Enjoyed a margarita lately? Thank a bat.
Bats pollinate the agave plant that tequila is made from, as well as the avocados in that accompanying guacamole. Closer to home, you can also thank bats for fewer mosquito bites: A single bat eats hundreds of flying insects per hour.
Most people only think of bats when they're hanging decorations at Halloween, and consider them dangerous vermin — an opinion based entirely on myths and misconceptions. Bats are not flying mice, they don't want to fly into your hair, and only three out of the over a thousand species worldwide drink blood.
Statistically, you're less likely to die from rabies from a bat bite than to be killed by a dog attack — which is itself less likely than being killed by lightning.
Still, some think just being near a bat is dangerous.
“I know plenty of people who've injured themselves in panicked fleeing from a bat when the bat itself wouldn't have hurt them,” says Merlin Tuttle, bat expert, author, and founder of Bat Conservation International.
For Leslie Sturges, every day is a bat day. She rehabilitates and releases injured and orphaned wild bats at Bat World NOVA rescue center in Annandale, Va., and presents educational programs with a dozen long-term resident bats who can't be returned to the wild.
What fascinates Sturges about bats is how they pack so much into such a tiny package.
“They have the kind of intellect, adaptations, social behaviors that you'd expect in a large mammal,” she says. “And, on top of that, they fly!”
What's more, bats use echolocation — navigating by emitting high-frequency sounds and listening to the echoes that bounce back. They can locate an object as fine as a human hair in pitch darkness.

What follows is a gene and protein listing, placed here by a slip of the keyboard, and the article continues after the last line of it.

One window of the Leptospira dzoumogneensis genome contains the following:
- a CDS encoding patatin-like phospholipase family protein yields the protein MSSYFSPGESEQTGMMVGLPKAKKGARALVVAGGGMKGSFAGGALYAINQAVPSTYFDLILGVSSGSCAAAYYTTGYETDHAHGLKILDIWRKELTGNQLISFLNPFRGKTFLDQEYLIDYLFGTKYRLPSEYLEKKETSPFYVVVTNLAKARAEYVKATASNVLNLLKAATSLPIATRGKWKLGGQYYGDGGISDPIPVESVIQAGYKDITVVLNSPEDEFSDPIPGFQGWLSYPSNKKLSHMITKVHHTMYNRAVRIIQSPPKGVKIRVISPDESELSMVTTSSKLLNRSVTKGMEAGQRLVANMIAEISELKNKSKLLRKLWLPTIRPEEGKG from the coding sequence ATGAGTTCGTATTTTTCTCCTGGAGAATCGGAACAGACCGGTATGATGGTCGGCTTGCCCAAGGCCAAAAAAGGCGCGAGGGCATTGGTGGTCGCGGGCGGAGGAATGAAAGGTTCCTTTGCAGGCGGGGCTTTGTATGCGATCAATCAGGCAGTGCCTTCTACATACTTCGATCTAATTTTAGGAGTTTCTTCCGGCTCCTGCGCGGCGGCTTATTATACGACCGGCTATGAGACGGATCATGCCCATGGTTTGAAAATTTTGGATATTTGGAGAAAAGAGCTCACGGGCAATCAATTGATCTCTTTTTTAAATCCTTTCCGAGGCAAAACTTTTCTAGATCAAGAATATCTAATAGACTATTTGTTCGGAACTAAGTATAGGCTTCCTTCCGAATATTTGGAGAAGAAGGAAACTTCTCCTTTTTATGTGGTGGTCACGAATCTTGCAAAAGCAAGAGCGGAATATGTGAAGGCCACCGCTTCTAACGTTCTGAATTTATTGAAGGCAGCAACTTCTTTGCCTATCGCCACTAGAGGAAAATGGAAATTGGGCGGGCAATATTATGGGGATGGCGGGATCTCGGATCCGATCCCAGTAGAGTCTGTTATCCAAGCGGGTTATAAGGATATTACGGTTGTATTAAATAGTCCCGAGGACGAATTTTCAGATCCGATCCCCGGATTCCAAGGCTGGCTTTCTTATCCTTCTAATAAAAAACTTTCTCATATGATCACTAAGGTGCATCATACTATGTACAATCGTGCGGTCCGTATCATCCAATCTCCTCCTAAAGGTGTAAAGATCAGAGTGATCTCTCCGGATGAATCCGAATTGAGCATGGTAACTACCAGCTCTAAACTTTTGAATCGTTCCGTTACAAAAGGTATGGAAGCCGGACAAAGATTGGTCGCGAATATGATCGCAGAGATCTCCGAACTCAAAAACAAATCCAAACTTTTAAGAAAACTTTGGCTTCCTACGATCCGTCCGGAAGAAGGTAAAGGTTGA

“What they're doing in that minuscule little brain case is so unique and incredible,” says Sturges.
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Bats can be great neighbors, as you can see in Austin, Texas, where Bat Conservation International is headquartered. A colony of 1.5 million Mexican free-tailed bats that roosts in the Congress Avenue Bridge has become a major attraction, bringing about 100,000 people each summer to watch the bats emerge — standing within 10 feet or so of them with no trouble, according to Tuttle.
In fact, we're more of a threat to them than they are to us. Like many animals, bats suffer from habitat loss due to human activity — and they're also threatened by our very fear of them.
“One of the biggest risks to bats is that people still panic at the sight of one and their first thought is to kill it,” says Tuttle.
Bats are particularly vulnerable because of their unique biology. Unlike most mammals their size, they reproduce slowly — most species have only one young per year. And because they live in such large groups, it's easy to wipe out millions in a single act.
Bats are also suffering from a mysterious new disease called White-nose Syndrome that's spread through the Northeast in the past two years, nearly wiping out affected colonies. Some have compared it to the more well-known colony collapse of honeybees, and BCI is sponsoring emergency research into its cause.
“Any time you start having mass dieoffs of animals as distantly related as bees and bats, it's time to sit up and take notice,” says Tuttle.
On the bright side, bats' habit of living in enormous groups means that one act of conservation can also make a huge difference, as in BCI's purchase of Bracken Cave in central Texas, home to 20 million free-tailed bats. As well as preserving the site for the colony, BCI plans to build a center that will help to educate people about how valuable bats are — now more than ever, when everyone's thinking about going green and buying organic.
“Bats reduce pesticide use substantially,” says Tuttle. Remember, he says: “Fewer bats, more pesticides.”
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